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Scania-Vabis - all models

Series: Limousine

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About Scania-Vabis

Scania-Vabis was a famous Swedish truck manufacturer. Its name came from the merger of Scania (Maskinfabriksaktiebolaget Scania), which started out by manufacturing bicycles, with Vabis (Vagnfabriks Aktiebolaget i Södertälje), in 1911. Until 1929 the company manufactured cars in Malmö, as well as trucks and buses. Over the succeeding years, the company, based in Södertälje, Sweden, developed an enviable reputation for the toughness, comfort and reliability of its commercial vehicles. The 1963 LB76 was the model that forged the Scania-Vabis reputation outside Sweden. This forward-control design was one of the first exhaustively crash-tested truck cabs.

For some time Daimler-Benz waged a 'logo war' with Scania-Vabis, claiming a possible confusion between the Scania-Vabis 'pedal crank' design featuring on Scania bicycles around 1900 and the Mercedes 'three-pointed star'. In 1968 Daimler-Benz won and the Scania-Vabis logo changed to a simple griffin's head on a white background, and 'Vabis' was dropped from the name.

In 1969 Scania merged with SAAB, to form the Saab-Scania AB company, under the Wallenberg umbrella. This corporation was split in 1995 and the company became simply Scania AB, which is still a manufacturer of advanced truck and bus designs. In 1999, the European Union blocked a merger with Volvo.

For Scania-Vabis, there were many inexpensive, imported cars with which to compete so, in order to establish a profile of their own, they made high-class, luxury cars. Examples include the Scania-Vabis Limousine Type III, from 1920, that included a top hat holder in the roof. Prince Carl of Sweden had a 1913 Scania-Vabis 3S. The type 3S was fitted with an in-car phone or buttons so the passenger could communicate with the driver. They also made two-seat sports cars (or "sportautomobil").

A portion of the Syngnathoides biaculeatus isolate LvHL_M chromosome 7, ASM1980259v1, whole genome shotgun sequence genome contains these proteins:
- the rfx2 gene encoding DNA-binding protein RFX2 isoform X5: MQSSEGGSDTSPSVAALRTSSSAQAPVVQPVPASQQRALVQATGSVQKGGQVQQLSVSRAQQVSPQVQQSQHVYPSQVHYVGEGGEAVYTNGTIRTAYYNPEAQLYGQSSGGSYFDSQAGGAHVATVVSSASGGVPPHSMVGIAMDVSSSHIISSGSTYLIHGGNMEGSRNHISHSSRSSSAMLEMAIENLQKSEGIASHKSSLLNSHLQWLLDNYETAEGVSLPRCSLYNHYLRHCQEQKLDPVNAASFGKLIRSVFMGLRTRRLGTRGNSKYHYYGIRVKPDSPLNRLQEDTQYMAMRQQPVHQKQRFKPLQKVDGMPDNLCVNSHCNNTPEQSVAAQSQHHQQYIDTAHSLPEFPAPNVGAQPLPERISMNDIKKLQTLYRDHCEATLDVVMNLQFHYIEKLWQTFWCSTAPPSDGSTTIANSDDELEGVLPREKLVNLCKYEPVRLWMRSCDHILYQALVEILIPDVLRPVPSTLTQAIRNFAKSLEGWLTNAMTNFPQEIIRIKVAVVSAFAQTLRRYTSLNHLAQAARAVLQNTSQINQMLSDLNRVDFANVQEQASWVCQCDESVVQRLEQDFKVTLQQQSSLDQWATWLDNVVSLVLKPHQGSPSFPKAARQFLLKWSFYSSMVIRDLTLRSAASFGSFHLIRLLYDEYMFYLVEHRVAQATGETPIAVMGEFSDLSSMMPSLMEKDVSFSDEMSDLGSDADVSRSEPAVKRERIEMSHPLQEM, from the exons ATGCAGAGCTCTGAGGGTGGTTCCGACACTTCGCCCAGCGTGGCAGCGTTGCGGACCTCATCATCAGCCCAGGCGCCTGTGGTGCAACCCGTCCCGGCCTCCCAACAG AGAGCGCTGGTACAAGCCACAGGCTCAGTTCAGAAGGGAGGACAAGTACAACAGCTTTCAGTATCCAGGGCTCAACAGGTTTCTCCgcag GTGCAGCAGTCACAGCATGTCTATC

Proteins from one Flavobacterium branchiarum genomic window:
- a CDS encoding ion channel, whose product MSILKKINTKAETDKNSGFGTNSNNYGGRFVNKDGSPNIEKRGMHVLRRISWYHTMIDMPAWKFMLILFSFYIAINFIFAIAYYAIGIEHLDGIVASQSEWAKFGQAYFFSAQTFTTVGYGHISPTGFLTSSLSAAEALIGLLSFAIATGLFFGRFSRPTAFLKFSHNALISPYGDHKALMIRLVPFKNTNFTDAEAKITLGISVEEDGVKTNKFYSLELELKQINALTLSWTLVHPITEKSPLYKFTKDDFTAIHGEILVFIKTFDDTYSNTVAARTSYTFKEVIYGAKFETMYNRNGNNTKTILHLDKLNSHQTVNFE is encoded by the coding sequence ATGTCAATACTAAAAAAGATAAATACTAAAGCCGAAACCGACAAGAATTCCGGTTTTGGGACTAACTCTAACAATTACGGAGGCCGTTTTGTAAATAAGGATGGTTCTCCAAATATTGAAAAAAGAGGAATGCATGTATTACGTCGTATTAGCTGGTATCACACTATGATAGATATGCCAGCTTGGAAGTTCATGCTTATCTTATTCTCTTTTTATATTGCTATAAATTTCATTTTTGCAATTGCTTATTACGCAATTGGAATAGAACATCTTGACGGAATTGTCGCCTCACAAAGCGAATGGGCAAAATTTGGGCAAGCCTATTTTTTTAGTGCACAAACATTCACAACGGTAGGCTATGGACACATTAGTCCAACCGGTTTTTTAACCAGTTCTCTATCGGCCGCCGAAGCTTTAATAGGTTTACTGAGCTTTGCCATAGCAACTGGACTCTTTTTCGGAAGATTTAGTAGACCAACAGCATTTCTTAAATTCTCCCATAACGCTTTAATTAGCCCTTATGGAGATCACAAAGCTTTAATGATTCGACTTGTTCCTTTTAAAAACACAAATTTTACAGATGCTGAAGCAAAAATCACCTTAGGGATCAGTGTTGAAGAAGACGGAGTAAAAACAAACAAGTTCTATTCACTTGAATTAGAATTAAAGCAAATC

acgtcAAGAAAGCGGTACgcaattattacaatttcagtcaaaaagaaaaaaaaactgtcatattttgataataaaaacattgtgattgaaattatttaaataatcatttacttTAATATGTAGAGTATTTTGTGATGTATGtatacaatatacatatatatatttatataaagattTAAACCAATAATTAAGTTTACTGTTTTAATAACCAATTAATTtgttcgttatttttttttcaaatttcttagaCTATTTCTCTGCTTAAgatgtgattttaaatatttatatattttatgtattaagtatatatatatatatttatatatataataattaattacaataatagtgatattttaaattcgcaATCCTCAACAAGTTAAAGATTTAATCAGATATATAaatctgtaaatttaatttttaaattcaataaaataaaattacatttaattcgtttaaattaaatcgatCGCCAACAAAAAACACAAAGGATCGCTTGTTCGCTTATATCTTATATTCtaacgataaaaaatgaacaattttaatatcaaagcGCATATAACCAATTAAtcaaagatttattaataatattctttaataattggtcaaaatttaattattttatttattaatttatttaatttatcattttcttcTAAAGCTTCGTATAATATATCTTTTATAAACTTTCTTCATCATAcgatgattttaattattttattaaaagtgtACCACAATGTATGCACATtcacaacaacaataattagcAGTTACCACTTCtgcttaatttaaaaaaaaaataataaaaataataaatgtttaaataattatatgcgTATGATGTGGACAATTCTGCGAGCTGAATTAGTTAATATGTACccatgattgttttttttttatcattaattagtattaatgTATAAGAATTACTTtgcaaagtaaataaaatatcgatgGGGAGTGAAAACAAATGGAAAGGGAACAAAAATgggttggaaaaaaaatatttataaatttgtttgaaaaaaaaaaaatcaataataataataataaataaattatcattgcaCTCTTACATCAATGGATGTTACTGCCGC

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4-door
5-seat
S4 8v 2.1L SV M-4
16.4 kW / 22.0 hp / 22.0 hp        
   

Scania-Vabis Limousine (1915)

4-door 5-seater sedan (saloon), petrol (gasoline) 4-cylinder 8-valve straight (inline) engine, side valves (flathead, L-block, L-head), 2102 cm3 / 128.3 cu in / 128.3 cu in, 16.4 kW / 22.0 hp / 22.0 hp, manual 4-speed transmission, rear wheel drive

Infobox

The Varying Drivers License Requirements Around the World

Minimum driving ages, the number of passengers young drivers can have with them at any time, the times of day that drivers under the age of 18 can drive…

These all vary depending on where young motorists are driving. They vary, even, across the United States.

For instance, in Maine, motorists under the age of 18 aren’t allowed to have any passengers with them as they drive for the first 180 days after they obtain their licenses. In Alabama, motorists under the age of 18 can have one passenger with them.

And that’s just one example of the differences in driving license requirements from one part of the country to the next. The differences are even more pronounced when comparing one country to another. Minimum driving ages vary widely across the world. While most states in the United States allow youngsters to earn their learner’s permits at the age of 15, many other countries require their residents to be much older before they get behind the wheel of a car.

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